“Peace Literacy should be taught in the schools. The world would not be as messy.” – Rick Leib, teacher in the Communities program and junior varsity basketball coach at Oshkosh North High School in Oshkosh, Wisconsin.
“In a room full of students, teachers and school leaders, Paul inspired all of us with his passionate message about Peace Literacy. I believe everyone should hear this message. It is really a new frame for teaching about educating people to be good citizens and live together in a peaceful manner.” – Brahim Ould Baba, Manitoba Teacher’s Society, Manitoba, Canada
“I came back to Maine feeling empowered to teach Peace Literacy in a way that is practical, that is grounded in fundamental truths of human behavior, and that is appropriate to a public school setting. Knowing, living, and teaching Peace Literacy is indeed the crucial work of our time….” –Kim Cowperthwaite, middle school teacher, Freeport, Maine
“Our entire room of 45 adults listened to Chappell’s 90-minute presentation totally enthralled. Paul speaks from the heart, and his message speaks to archetypal mindsets of what it means to be human. He clearly explained how we can better understand ourselves and others, in order to communicate and live more peacefully, inside and out.” –Whitney Ingersoll, director of admission at Santa Barbara Middle School.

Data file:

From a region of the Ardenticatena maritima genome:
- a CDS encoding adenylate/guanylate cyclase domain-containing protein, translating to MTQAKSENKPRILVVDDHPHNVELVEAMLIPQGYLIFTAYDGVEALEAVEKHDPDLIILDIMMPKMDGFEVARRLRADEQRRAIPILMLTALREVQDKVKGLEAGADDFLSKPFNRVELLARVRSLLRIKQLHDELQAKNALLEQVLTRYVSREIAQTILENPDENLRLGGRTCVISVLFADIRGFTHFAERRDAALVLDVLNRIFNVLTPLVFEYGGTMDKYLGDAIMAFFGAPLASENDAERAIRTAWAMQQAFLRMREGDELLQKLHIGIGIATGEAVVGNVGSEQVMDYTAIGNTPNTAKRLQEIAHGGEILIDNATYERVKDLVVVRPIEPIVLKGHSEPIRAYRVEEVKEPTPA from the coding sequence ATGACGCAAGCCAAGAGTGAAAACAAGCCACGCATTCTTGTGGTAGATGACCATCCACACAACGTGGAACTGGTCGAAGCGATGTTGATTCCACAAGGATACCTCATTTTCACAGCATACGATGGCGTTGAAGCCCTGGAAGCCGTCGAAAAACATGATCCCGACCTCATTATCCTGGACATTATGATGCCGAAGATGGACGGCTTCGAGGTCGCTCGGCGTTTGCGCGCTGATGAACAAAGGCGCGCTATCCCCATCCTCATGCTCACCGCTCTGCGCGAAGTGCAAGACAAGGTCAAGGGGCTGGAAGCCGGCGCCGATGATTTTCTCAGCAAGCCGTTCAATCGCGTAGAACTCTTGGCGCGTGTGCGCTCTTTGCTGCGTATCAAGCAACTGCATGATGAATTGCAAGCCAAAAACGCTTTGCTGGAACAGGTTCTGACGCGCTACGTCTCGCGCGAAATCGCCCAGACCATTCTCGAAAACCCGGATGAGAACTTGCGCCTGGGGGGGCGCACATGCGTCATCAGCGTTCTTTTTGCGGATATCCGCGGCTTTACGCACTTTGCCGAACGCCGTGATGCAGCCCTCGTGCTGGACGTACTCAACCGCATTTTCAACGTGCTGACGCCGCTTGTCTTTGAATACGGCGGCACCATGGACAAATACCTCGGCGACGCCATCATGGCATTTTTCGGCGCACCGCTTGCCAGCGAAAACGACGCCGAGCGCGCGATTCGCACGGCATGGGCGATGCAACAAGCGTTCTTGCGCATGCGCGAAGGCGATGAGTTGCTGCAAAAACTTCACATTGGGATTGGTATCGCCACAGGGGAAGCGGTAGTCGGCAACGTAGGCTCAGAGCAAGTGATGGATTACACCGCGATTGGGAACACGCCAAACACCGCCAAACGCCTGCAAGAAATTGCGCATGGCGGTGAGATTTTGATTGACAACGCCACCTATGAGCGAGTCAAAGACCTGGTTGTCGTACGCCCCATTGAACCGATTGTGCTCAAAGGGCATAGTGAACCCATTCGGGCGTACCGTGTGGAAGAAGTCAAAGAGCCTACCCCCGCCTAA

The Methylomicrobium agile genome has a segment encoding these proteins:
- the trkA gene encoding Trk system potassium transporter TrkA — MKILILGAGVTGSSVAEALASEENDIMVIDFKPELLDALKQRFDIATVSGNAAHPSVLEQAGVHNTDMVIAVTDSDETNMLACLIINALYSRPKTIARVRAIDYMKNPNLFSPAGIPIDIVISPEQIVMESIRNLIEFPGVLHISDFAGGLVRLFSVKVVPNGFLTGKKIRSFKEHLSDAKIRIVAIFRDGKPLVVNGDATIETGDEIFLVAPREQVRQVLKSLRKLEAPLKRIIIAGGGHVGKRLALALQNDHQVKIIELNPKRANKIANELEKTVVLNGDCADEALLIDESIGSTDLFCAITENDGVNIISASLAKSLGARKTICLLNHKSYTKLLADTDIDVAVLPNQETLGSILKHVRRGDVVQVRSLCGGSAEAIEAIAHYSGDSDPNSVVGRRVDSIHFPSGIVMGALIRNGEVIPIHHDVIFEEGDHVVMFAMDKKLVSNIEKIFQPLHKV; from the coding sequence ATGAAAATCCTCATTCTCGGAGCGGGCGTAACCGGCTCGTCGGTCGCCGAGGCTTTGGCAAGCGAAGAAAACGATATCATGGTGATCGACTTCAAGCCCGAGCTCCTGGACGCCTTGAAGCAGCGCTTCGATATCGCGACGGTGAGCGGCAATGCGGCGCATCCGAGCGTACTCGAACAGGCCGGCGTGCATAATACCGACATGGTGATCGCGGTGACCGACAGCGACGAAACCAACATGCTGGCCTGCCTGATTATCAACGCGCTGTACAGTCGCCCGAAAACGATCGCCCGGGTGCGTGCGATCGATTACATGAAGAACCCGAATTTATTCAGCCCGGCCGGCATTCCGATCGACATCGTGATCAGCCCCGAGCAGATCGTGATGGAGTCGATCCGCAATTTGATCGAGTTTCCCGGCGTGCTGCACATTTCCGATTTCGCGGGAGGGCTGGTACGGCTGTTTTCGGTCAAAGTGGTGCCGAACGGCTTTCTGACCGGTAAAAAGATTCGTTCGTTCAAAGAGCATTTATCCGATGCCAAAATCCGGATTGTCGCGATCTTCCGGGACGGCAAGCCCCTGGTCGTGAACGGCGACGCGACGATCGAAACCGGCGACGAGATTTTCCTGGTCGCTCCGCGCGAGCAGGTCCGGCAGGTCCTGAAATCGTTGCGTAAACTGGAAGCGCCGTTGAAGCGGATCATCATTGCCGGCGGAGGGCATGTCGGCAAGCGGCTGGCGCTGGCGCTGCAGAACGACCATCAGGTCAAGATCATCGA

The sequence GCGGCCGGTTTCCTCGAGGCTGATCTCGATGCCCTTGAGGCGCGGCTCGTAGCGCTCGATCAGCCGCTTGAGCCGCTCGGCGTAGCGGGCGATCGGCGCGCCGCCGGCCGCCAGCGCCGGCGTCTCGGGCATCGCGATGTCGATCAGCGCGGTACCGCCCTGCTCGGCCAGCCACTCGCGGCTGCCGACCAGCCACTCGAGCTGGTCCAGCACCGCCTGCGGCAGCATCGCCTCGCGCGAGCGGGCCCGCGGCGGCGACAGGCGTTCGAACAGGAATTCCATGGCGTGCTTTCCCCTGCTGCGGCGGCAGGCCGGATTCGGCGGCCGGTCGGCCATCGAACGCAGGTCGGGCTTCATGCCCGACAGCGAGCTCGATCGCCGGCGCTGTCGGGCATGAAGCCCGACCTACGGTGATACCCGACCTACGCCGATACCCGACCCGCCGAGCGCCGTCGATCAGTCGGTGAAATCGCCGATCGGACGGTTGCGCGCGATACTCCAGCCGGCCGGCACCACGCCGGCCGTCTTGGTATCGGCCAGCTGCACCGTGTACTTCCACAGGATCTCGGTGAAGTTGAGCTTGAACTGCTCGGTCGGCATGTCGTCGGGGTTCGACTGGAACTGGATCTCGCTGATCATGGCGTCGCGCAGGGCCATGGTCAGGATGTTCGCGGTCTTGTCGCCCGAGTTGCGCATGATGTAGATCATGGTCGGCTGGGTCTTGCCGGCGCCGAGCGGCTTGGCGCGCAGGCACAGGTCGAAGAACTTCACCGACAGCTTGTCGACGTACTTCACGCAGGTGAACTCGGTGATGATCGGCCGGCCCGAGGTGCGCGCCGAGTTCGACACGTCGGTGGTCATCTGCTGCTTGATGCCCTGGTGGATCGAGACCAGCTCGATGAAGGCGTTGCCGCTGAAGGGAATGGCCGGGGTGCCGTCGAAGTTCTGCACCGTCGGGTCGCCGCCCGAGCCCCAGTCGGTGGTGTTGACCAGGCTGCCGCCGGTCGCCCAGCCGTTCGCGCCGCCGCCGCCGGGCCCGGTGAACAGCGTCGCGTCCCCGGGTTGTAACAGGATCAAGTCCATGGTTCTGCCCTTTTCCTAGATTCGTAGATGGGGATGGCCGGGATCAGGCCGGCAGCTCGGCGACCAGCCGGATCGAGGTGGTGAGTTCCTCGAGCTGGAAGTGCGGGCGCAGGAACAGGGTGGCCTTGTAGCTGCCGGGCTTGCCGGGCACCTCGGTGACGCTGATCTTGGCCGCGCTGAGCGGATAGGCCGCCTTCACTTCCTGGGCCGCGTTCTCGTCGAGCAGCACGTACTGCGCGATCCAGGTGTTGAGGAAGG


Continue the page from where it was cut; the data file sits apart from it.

“Staff left the workshop energized and enthused. Within a week we had revised a component of our student behavior response, and teachers were building new lesson plans to integrate Peace Literacy into their teaching. There was real hope and passion about how teaching skills of peace might transform our work with students and each other.” – Colleen Works, Vice Principal of Corvallis High School and Oregon 2011 Teacher of the Year
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Now an international movement, the skillset of Peace Literacy is both practical and visionary. Created by Paul K. Chappell, NAPF Peace Literacy Director, a multi-racial West Point graduate, former army captain and Iraq war veteran who grew up in a violent household and struggled with trauma throughout his school years. Growing up as a racial outcast in Alabama, the son of a half black and half white father and a Korean mother, Chappell has worked through the trauma of racism and mistrust to construct a new paradigm for a peaceful world.
Realizing that humanity is facing new challenges that require us to become as well-trained in waging peace as soldiers are in waging war, he created Peace Literacy to help students and adults from various backgrounds (including educators!) work towards their full potential and a more peaceful world. Peace Literacy frames peace not merely as a goal but as a practical skill-set that allows us to increase realistic peace in our lives, communities, nations, and the world. Peace Literacy also helps us to fully develop our human capacity such as empathy, conscience, and reason.